From Holistic Theatre To Specialised Mime

From Holistic Theatre To Specialised Mime

From Holistic Theatre To Specialised Mime Transition From Bharata To Nandikeswara:

Performing arts everywhere go through two dialectical developments: (i) from participatory folk performance to a cleardistinction between performer and audience; and (ii) from a composite structure of different arts like music, dance, costume and stage setup onto specialization in one of them. In Indian classical dance and music, the first development, namely elitisation and classicalisation, seems to have occurred early. The second development took quite a few centuries from Bharata's detailed discussion of a holistic theatre, including dance, music and costume, in his Natya Sastra, to Nandikeswara's concentration on dance alone, with a sharp focus on mime (abhinaya), in his Abhinaya Darpana to the marginalisation of music, costume or stage setup. Can this transition be explained in terms of societal developments or was it based purely on internal reasons? As a social scientist, I believe that it was strongly influenced by societal conditions. What follows is a brief attempt at such a socio-historicalexplanation of this transition.

We do not have enough reliable historical material on Indian society over the centuries to attempt the sort of explanations art historians of Europe have worked out, like Adorno or Aloi Riegl. This should not, however, preclude an attempt to interpret whatever material there is available.

We can identify four factors at work in promoting this transition. The first obvious factor is the tendency found in all cultures to specialise. We find evidence of this in Kalidasa's Malavikagnimitram (in Sanskrit) and Ilango's Silappadikaram (in Tamil). Malavika is specifically trained in dance and interprets a verse on the pangs of love very much like a modern padam. Though this dance is part of a larger drama to glorify dance, the drama itself is not a dance-drama as such but meant to be staged with vachika and aharya. Silappadikaram is more explict; Madhavi is specifically trained in dance (alone) and her debut is celebrated like a festival. Such specialisation in pure dance promotes more and more angikabhinaya, that is, interpretation by the eyes and hands and less vachika or speech. The evidence from other texts also reinforces this fast development of specialisation. The earlier texts on sangeeta down to Sangeeta Ratnakara treat music and dance together as one, but texts on music after the 16th century, such as Sangeeta Parijata, Sangeeta Darpana or Swaramela Kalanidhi, leave dance alone.

But a more important factor was the gradual legitimization of the single dancer's mono-acting, through the sacralization of the erotic or sringara aspect, through the bhakti movement from the South and Gatha Sapta Sati from the North. I have discussed these elaborately in my published papers and my book The Sacred and Secular in India's Performing Arts (Ashish Publishing House, New Delhi, 1979). Here I will provide the briefest summary of the argument. In Tamil Nadu, when the bhakti movement took shape from the fifth century onwards, the devotional poets who fathered it were exposed to two dominant genres in Tamil poetry, namely Ahattinai and Atruppadai. The former genre included love poems in the first person on all aspects of love and the latter took the form of one lucky minstrel showing the way to a munificent chieftain for another indigent minstrel. The poets who adopted the Ahattinai form considered themselves beloveds of the Lord, suffering the pangs of separation from him. The poets who adopted the Atruppadai format glorified the Lord as a munificent king. This led to the equation of the temple with the palace. Together these two concepts ultimately legitimated the offering of all sensuous arts like music and dance to the king in the temple, as the Ahattinai bhakti poets had already glorified the Lord as the great lover. All this, over a few centuries, led to the main format taken by classical dance, namely that of a single female dancer, interpreting love songs (mainly of separation) on a god or king and representing his valour, generosity and mercy as offshoots (sanchari-s) of his personality. A similar development took place in North India, through the influence of a seminal work on love, Gatha Sapta Sati, on Sanskrit poets and dramatists.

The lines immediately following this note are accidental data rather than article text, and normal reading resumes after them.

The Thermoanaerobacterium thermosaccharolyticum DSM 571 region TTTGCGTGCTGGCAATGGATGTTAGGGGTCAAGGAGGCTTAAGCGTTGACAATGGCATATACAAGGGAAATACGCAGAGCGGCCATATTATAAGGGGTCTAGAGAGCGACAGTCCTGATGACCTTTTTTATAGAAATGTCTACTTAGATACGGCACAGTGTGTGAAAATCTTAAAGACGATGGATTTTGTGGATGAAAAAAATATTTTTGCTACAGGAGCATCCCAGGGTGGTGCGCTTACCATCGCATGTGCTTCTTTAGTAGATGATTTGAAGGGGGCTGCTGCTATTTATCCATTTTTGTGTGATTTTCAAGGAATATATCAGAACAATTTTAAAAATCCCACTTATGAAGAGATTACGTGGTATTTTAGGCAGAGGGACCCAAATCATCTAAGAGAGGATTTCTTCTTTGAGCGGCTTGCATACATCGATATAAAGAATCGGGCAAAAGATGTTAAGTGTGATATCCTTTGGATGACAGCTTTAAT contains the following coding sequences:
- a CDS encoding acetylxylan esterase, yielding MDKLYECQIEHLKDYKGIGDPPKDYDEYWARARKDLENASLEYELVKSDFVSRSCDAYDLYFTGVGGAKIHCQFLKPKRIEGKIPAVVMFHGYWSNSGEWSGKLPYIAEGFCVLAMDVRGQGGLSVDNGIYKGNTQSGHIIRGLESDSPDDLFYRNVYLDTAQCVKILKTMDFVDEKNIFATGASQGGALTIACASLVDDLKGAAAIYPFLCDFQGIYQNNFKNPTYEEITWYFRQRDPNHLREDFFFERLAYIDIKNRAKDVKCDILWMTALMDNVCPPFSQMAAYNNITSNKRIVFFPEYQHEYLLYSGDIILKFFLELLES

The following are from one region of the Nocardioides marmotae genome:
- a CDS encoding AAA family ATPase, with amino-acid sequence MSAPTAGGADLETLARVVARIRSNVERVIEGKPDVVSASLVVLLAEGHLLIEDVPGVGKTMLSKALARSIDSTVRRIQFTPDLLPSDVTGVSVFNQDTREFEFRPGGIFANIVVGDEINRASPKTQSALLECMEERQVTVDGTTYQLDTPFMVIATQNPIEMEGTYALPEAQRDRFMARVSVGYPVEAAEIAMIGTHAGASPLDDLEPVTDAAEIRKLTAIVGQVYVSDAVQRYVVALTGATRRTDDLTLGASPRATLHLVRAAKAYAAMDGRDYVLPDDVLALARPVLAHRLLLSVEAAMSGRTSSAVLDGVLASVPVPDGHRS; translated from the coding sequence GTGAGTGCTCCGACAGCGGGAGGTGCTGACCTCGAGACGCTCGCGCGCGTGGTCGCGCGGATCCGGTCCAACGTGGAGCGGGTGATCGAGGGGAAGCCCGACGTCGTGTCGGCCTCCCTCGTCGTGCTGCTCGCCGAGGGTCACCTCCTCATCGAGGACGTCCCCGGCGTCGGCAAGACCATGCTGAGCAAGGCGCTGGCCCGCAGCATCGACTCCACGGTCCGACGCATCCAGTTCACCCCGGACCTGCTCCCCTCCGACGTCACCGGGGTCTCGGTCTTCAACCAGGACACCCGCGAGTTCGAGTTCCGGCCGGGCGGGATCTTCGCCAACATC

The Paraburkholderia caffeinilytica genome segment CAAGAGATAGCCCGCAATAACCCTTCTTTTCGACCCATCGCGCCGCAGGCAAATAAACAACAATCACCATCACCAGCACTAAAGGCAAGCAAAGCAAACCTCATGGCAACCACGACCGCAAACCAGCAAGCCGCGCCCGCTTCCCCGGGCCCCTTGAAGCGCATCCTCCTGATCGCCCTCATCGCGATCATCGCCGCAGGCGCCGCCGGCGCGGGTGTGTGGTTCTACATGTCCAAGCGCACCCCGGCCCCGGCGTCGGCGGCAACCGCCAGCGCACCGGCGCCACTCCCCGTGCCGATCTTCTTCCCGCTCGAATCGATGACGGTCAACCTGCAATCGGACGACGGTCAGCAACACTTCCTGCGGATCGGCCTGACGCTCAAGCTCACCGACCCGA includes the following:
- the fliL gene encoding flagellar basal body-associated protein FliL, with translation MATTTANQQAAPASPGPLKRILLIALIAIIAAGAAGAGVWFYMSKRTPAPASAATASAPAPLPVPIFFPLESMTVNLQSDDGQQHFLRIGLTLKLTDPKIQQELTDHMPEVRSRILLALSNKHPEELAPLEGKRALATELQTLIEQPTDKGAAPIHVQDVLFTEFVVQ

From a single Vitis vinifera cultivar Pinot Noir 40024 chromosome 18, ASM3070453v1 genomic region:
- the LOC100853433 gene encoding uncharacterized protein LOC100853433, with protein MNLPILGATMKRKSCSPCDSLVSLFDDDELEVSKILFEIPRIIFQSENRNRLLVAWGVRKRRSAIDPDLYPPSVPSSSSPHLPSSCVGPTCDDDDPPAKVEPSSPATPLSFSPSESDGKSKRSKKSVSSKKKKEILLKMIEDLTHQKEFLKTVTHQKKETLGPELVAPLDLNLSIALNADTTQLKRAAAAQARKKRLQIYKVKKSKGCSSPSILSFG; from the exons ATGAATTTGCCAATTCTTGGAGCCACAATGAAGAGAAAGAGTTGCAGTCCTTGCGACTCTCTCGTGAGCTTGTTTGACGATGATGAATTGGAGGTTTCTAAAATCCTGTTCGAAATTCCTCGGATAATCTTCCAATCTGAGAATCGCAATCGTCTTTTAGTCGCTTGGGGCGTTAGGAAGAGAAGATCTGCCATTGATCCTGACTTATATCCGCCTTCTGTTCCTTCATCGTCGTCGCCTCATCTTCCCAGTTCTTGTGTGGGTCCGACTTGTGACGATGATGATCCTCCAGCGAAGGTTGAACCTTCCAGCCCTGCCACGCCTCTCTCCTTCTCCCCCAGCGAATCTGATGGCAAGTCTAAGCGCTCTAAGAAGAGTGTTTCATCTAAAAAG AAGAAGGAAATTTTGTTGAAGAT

The implications for dance of this complex development were far-reaching. The separation of dance through specialisation from theatre and drama, and the evolution of the format of a single female interpreting not only aspects of love but of other emotions like heroism as offshoots or sanchari-s, placed a premium on abhinaya with the hands and eyes and mono-acting through them of all roles and situations with the merest marginal use of speech or costume. The holistic theatre of Bharata was thus bypassed in favour of the emphasis on the individual female dancer with highly intricate hand and facial gestures for mono-acting. It was in this context that Nandikeswara's Abhinaya Darpana came to dominate the dance landscape. Indeed the later works on dance like  Hastalakshana Deepika and Hasta Muktavali followed this concentration on mime. Abhinaya Darpana was also the only work translated into Tamil verse in the 19th century as Abhinaya Navaneetam.